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New Plant Wall Installation Burlington MA

New Living Wall Installation in Burlington MA

Check out our latest living plant wall installation at Dental Bright at 11 Cambridge Street, Burlington MA.

For this wall, we used a combination of Golden Pothos and Neon Pothos plants.

Neon pothos are a striking chartreuse color and we often use them as an accent plant in certain plant installations, with this wall being a perfect example.

Because the two species of pothos are botanically identical, they provide a subtle, more nuanced color variation.

Luckily this facility benefits from some huge floor to ceiling windows that are opposite this wall that provide a lot of indirect sunlight.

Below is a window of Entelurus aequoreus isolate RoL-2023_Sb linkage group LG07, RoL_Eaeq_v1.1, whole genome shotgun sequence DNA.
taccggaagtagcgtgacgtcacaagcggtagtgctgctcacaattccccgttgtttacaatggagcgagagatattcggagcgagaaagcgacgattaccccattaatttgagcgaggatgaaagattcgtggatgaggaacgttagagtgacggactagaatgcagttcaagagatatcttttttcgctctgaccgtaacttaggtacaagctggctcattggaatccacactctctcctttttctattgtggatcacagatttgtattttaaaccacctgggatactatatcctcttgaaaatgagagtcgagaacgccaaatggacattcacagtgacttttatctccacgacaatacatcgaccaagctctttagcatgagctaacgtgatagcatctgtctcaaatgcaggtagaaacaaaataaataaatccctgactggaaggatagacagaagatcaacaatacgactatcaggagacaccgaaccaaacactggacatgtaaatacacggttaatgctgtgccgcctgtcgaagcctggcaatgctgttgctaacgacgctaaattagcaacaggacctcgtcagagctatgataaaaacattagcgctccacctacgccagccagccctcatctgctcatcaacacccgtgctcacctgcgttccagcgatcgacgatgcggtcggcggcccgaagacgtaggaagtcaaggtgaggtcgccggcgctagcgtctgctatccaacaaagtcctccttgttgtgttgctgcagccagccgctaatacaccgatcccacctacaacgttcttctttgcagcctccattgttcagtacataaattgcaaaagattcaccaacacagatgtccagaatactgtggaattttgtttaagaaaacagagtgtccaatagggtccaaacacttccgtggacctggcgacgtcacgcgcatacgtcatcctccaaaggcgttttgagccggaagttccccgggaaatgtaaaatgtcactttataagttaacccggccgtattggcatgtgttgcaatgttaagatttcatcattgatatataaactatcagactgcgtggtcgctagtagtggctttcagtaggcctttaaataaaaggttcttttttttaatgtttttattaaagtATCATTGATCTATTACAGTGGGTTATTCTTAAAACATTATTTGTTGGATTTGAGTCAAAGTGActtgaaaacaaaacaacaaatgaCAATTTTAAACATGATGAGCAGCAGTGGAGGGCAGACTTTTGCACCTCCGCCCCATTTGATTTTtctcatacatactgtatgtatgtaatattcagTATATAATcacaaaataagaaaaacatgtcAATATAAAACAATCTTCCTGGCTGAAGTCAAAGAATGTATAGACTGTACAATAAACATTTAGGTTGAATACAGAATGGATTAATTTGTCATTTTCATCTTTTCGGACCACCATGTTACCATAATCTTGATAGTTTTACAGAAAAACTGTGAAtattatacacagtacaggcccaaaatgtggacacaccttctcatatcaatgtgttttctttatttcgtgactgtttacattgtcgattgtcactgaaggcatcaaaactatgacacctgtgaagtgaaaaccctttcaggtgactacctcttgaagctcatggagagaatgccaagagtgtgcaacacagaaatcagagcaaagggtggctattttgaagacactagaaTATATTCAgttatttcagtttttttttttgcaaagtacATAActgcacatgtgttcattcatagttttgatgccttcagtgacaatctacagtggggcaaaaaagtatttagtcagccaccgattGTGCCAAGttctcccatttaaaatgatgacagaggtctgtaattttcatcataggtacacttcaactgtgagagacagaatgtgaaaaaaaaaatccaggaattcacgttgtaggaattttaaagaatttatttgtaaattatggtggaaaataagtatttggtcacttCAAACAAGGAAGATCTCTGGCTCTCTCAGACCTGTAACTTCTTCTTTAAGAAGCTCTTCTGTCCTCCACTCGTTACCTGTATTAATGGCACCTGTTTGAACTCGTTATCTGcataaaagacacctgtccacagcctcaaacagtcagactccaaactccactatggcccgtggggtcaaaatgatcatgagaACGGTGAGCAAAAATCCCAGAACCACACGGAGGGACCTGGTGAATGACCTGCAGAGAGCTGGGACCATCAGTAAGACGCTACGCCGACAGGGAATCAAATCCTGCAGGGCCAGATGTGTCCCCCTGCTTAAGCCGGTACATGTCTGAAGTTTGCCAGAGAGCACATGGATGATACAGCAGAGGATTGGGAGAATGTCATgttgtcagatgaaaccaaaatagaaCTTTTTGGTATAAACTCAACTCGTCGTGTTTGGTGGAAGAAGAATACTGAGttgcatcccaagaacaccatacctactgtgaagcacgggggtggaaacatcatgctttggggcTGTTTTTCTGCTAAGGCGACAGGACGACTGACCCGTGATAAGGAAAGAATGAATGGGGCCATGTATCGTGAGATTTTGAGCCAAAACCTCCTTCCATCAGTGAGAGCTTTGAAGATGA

Pothos plants thrive in living walls, and we’ll be busy enough keeping these trailers trimmed so that the plants maintain a uniformed, hedge like appearance.

Curious to see how a living wall gets installed?

Click Here to see a step by step living plant wall installation.

You can learn more about the plants used in this living plant wall on our Interior Plant Library page.

To learn more about plant walls, visit our living plant wall page HERE and to see a step by step living plant wall installation visit This Page Here

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To learn about the benefits of indoor plants, check out our Benefits page, or view our Portfolio Of Plant Installations

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You can also view some Testimonials and the latest Blog posts, as well as learn about our Charitable program Plants for Paws

By |2019-05-24T07:19:12+00:00May 24th, 2019|custom projects|Comments Off on New Plant Wall Installation Burlington MA